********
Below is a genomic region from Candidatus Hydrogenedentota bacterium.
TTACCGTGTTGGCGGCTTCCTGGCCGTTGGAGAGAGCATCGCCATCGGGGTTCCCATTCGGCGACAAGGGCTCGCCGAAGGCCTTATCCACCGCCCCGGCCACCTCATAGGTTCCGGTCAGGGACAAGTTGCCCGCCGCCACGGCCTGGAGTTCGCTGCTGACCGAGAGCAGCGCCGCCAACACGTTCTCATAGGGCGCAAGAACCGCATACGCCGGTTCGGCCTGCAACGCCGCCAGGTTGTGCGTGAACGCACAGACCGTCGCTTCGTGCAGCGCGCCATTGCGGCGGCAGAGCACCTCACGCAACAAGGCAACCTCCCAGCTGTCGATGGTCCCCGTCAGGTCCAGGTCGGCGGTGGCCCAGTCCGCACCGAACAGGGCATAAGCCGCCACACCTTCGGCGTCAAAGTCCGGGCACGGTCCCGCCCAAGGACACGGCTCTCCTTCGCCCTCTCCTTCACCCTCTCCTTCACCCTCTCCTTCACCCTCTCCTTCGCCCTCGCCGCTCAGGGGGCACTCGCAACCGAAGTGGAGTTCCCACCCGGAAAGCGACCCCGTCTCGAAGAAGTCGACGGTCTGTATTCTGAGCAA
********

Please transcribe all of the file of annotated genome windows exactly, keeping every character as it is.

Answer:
Below is a genomic region from Candidatus Hydrogenedentota bacterium.
TTACCGTGTTGGCGGCTTCCTGGCCGTTGGAGAGAGCATCGCCATCGGGGTTCCCATTCGGCGACAAGGGCTCGCCGAAGGCCTTATCCACCGCCCCGGCCACCTCATAGGTTCCGGTCAGGGACAAGTTGCCCGCCGCCACGGCCTGGAGTTCGCTGCTGACCGAGAGCAGCGCCGCCAACACGTTCTCATAGGGCGCAAGAACCGCATACGCCGGTTCGGCCTGCAACGCCGCCAGGTTGTGCGTGAACGCACAGACCGTCGCTTCGTGCAGCGCGCCATTGCGGCGGCAGAGCACCTCACGCAACAAGGCAACCTCCCAGCTGTCGATGGTCCCCGTCAGGTCCAGGTCGGCGGTGGCCCAGTCCGCACCGAACAGGGCATAAGCCGCCACACCTTCGGCGTCAAAGTCCGGGCACGGTCCCGCCCAAGGACACGGCTCTCCTTCGCCCTCTCCTTCACCCTCTCCTTCACCCTCTCCTTCACCCTCTCCTTCGCCCTCGCCGCTCAGGGGGCACTCGCAACCGAAGTGGAGTTCCCACCCGGAAAGCGACCCCGTCTCGAAGAAGTCGACGGTCTGTATTCTGAGCAA